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Yes, you can touch my hair

 

 

I was in the grocery store one day, passing my milk, eggs, and bread over the scanner in a self-checkout lane. Uptown Funk was playing in my head so I may have even had a little bounce in my stance. There was an employee, an older woman, manning the self-checkout lanes and out of my peripheral I saw her walking toward me. She politely smiled and said “Your hair is beautiful. May I touch it?” I paused. Returned her polite smile and said “Sure.” She quickly and gently twirled one of my curls between her fingers and removed her hand. She wasn’t invasive. She wasn’t overly touchy-feely. I didn’t feel like an exhibit. And whatever she felt she needed to gain from our brief interaction, she seemed to have gotten. We exchanged a few more pleasantries as I finished scanning my groceries and then I was off.

 

The polite grocery employee was a black woman.

 

I’ve told this story a few times and I never immediately mention that the woman asking to touch my hair was black. The assumption is ALWAYS that she was a different race. I think we tell ourselves that human curiosity extends only to people and things that are different than us. I mean, we look alike so we must all be the same, right? (total sarcasm here, btw). What does surprise me is the 180⁰ that happens when listeners hear that this was in fact a black woman asking to touch my hair. Suddenly, “it’s okay.” “Oh, that's cool.”

 

Why the sudden change of heart?

 

Was her request to touch my hair less inappropriate simply because she was black? Was her curiosity suddenly more acceptable?  Does the commonality of our skin color grant her a pass to ask and do as she pleases? I don’t know why this woman wanted to touch my hair, or any other woman who asks for that matter. Maybe she appreciates that younger generations are embracing their natural beauty and not feeling societal pressures to look a certain way. Maybe she's intrigued by textures different than her own. Or, maybe she made some assumptions about my hair and wanted to either prove or disprove them to herself. I don’t know and, frankly, I don’t care why. The ‘why’ didn’t matter to me – it rarely does in these instances.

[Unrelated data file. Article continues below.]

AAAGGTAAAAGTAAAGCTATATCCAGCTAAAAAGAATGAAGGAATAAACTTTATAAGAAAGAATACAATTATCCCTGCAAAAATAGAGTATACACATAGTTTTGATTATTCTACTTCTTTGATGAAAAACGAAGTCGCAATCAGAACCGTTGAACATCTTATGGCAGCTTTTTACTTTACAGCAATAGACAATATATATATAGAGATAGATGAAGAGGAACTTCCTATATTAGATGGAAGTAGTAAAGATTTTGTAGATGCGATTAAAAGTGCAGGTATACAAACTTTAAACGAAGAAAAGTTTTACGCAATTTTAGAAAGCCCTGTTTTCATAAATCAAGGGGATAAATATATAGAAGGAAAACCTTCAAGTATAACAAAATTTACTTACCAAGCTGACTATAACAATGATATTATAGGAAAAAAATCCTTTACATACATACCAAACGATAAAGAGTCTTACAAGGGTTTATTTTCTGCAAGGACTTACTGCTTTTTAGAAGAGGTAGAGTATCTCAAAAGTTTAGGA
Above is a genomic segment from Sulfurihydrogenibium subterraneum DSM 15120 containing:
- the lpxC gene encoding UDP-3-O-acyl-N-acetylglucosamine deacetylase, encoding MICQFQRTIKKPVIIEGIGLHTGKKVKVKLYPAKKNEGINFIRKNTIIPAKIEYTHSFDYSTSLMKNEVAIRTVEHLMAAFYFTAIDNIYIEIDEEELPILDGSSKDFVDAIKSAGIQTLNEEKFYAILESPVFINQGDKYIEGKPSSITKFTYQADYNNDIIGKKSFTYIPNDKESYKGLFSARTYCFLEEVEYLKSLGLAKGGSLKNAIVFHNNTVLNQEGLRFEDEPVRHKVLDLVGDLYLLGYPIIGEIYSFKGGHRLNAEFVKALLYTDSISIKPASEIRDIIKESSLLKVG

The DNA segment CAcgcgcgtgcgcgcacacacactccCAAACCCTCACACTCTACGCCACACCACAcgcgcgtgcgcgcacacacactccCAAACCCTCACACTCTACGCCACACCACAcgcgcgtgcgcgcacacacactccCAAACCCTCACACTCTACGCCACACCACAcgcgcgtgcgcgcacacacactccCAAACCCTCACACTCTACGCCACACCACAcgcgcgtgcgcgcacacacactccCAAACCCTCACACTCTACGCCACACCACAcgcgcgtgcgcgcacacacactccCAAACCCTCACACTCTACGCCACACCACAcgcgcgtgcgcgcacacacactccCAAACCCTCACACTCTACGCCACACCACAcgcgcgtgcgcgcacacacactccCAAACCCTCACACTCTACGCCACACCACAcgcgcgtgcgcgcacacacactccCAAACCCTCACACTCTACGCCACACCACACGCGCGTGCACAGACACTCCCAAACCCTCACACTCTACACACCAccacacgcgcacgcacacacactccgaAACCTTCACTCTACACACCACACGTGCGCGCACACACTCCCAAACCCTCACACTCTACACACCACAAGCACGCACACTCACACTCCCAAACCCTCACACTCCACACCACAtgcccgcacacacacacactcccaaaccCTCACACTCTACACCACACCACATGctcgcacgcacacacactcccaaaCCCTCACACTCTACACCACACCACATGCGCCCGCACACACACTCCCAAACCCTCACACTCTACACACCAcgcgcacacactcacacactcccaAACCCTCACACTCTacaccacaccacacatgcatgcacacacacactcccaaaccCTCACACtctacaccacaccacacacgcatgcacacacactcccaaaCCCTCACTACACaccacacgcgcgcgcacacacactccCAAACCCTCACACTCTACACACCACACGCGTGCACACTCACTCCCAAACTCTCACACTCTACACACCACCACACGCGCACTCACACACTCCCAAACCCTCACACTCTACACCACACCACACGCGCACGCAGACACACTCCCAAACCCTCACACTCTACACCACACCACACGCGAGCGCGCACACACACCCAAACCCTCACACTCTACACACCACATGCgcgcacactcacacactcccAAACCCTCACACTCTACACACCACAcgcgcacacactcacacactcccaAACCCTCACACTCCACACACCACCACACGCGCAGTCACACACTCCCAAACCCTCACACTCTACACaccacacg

The truth of the matter is, I’ve gotten requests from women of all different ethnicities to touch my hair and I  have always said yes. As long as you're respectful, I really don't mind. I know plenty of women who disagree with me and get offended if someone asks to touch their hair. But I would rather people be curious and vocal than ignorant and assuming. And, if we’re only comfortable, tolerant, and accepting of curiosities from people who look like us, what does that do to the advancement of educating each other about our differences, or lack thereof? 

 

//"I would rather people be curious and vocal than ignorant and assuming."//

 

I recognize that everyone’s experiences in this space are different; not all have been ‘non-events’.  And I understand how one unpleasant experience can become your filter for any related or similar experiences. Believe me, I get it.

 

I’m fortunate that any time I’ve been asked the question, it’s been delivered with humility, respect, and a genuine desire to know. And if I do have a bad encounter, maybe I’ll feel differently about saying yes. I don't know. For now, I’m assuming good intent and believing that these small, seemingly insignificant encounters are moving the world toward a better, brighter place. A place where we all seek to understand each other just a little bit better.

 

What do you think? Let's talk about it in the comments section below.

 

 

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